“An awful trouble has happened,” she began, breathlessly. “Oh, ladies, you’ll pardon me, but this is no time for standing on ceremony, when my own darling little lady, Miss Daisy Mainwaring, has gone and left her sheltering home.”
“Good gracious! my continual reader’s little sister!” exclaimed Mrs. Mortlock. “Left her home! you must be mistaken, Sarah Jane.”
“No, ma’am, it’s a most sorrowful fact,” said poor Poppy, who looked terribly dejected, and nearly sobbed as she spoke; “the other two dear young ladies has come for me, and I must go back with them. I’m sorry, Aunt Flint, to part again so soon, but this is unexpected, and my duty lies with my young ladies.”
“Your duty lies with your aunt, miss,” here exclaimed the exasperated Mrs. Flint. “Sarah, I was taking your part, but your airs are now past standing. Ladies three, I feel convinced that this story is all a make-up. I don’t believe for a moment the child has gone away. It’s a make-up of Sarah’s, who is turning into a most wicked girl.”
“I don’t believe it,” here exclaimed Miss Slowcum. “Sarah Bertha has spoken the truth, I feel convinced. I had a warning dream last night. I dreamt of white horses, and that always signifies very great trouble. It’s my belief that the poor dear innocent little child has been murdered!”
“Murdered!” almost screamed Mrs. Mortlock. “Miss Slowcum, I’ll thank you to come and take the seat next me, my dear, and tell me all your reasons in full for making this most startling remark. My dear, I don’t object to holding your hand while you’re pouring forth the tale of woe. How and where, Miss Slowcum, did the child meet her death?”
Meanwhile, during this wrangling and fierce disputing, Mrs. Dredge, more kind-hearted than the others, had left the room. She had gone into the hall, where Primrose and Jasmine stood side by side. She had listened to their bewildered and agitated little story, and then asking them to sit down and wait for her, she had returned to the parlor.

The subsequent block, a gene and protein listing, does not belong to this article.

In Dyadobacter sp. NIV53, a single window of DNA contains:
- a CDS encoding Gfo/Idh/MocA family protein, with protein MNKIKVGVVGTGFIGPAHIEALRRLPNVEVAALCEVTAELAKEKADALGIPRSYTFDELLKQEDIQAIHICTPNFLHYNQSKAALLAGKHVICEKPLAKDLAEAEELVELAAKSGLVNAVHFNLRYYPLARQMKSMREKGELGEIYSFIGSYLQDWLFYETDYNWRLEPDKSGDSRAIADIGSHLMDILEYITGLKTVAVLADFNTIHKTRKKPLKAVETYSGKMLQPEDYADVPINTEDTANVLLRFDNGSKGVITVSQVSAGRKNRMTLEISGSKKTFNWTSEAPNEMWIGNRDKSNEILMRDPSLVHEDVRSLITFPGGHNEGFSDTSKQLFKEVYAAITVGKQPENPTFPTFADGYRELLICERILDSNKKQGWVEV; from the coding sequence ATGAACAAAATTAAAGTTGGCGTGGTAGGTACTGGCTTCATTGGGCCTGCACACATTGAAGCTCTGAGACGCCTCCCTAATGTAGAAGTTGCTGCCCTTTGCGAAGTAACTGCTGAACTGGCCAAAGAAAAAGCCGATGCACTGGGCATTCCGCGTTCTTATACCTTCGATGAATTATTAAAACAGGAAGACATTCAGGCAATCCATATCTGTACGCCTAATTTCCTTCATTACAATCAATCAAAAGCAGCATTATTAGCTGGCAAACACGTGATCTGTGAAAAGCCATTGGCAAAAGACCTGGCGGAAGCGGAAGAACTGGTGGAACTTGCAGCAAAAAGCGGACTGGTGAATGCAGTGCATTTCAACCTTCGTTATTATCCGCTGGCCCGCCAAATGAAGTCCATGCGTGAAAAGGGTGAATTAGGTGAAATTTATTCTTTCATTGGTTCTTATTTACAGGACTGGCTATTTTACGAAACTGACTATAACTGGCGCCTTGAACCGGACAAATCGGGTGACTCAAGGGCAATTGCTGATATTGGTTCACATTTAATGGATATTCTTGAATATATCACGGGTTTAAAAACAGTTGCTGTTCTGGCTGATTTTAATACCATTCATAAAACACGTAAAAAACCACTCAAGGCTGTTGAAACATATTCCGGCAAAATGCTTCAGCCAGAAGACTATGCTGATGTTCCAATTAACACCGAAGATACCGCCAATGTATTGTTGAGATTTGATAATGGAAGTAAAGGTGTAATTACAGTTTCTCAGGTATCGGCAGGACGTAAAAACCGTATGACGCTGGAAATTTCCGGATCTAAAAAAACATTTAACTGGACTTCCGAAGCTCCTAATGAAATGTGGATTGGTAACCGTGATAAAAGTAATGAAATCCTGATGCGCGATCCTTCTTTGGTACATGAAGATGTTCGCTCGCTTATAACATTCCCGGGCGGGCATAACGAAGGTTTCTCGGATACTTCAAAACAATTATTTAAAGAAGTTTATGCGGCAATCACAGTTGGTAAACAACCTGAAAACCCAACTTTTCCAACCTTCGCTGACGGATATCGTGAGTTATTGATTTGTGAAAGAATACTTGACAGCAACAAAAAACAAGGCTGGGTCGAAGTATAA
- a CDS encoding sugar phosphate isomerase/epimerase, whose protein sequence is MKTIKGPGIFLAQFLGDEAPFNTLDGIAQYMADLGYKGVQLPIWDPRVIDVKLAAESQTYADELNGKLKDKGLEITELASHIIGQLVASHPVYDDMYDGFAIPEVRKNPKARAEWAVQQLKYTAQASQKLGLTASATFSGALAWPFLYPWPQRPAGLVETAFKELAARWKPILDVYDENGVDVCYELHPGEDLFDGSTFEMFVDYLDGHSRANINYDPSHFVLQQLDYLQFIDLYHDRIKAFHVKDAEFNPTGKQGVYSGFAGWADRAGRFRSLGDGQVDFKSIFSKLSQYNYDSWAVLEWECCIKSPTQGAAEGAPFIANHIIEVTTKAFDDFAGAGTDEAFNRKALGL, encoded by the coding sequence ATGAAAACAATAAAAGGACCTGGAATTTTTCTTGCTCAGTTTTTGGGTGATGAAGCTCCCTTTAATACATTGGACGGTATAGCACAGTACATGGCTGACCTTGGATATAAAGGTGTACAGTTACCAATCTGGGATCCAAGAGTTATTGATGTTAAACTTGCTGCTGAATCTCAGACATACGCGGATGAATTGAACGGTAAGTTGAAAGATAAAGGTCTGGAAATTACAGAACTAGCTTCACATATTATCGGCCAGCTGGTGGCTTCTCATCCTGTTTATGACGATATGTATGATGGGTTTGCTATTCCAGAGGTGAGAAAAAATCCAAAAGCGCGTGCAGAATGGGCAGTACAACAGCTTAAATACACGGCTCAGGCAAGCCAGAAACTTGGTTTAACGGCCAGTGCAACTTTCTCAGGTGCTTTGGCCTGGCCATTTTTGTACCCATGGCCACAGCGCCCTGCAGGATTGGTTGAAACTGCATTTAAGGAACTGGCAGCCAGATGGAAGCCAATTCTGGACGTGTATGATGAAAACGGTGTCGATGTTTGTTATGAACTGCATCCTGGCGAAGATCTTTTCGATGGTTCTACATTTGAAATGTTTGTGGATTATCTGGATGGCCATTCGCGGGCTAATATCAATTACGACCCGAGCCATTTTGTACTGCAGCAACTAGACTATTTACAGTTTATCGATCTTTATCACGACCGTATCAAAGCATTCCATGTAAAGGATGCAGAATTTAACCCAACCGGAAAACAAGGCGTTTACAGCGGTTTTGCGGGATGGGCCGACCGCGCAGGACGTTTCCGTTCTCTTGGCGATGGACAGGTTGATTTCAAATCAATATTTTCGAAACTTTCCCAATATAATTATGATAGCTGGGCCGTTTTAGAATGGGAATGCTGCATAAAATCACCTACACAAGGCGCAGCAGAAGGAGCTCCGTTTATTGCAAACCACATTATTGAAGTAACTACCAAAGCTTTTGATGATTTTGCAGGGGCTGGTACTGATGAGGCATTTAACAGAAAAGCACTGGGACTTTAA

“Mrs. Flint,” she said, “I have been talking to the two elder Mainwaring girls; they are in the hall. No, Mrs. Mortlock, you can’t see Miss Primrose at present. The girls are in great trouble, for the little one has gone away, and there seems to be a mystery about it all. Your niece Sarah seems to be the last person who has seen the child, Mrs. Flint, and, of course, Miss Primrose and Miss Jasmine want to talk to her, and she had better go home with them. The friend they live with, a Miss Egerton, left home this very afternoon to spend a week in the country, and so the girls are quite defenceless, and have nobody to consult. That being the case, I’m going back with them also to their lodgings in a four-wheeler. Sarah Ann, go and fetch a four-wheeler this instant, and don’t stand gaping. Mind, a four-wheeler, girl, and don’t bring a hansom on no account near the place. Yes, ladies, it’s my duty to go with the poor orphans, and go I will.”